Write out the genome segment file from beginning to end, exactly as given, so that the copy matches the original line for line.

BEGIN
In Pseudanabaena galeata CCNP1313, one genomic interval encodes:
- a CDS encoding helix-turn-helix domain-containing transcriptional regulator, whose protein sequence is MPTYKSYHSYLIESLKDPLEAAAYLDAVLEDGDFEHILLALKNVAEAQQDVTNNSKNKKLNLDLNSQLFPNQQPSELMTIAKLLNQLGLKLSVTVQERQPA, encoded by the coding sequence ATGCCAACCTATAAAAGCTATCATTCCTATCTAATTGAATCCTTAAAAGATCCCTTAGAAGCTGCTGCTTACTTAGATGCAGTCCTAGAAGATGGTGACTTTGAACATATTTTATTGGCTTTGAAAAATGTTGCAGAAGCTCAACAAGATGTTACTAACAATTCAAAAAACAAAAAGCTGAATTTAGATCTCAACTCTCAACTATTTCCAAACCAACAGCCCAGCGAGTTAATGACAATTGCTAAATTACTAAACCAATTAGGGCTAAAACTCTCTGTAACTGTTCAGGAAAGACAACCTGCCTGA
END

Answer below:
In Pseudanabaena galeata CCNP1313, one genomic interval encodes:
- a CDS encoding helix-turn-helix domain-containing transcriptional regulator, whose protein sequence is MPTYKSYHSYLIESLKDPLEAAAYLDAVLEDGDFEHILLALKNVAEAQQDVTNNSKNKKLNLDLNSQLFPNQQPSELMTIAKLLNQLGLKLSVTVQERQPA, encoded by the coding sequence ATGCCAACCTATAAAAGCTATCATTCCTATCTAATTGAATCCTTAAAAGATCCCTTAGAAGCTGCTGCTTACTTAGATGCAGTCCTAGAAGATGGTGACTTTGAACATATTTTATTGGCTTTGAAAAATGTTGCAGAAGCTCAACAAGATGTTACTAACAATTCAAAAAACAAAAAGCTGAATTTAGATCTCAACTCTCAACTATTTCCAAACCAACAGCCCAGCGAGTTAATGACAATTGCTAAATTACTAAACCAATTAGGGCTAAAACTCTCTGTAACTGTTCAGGAAAGACAACCTGCCTGA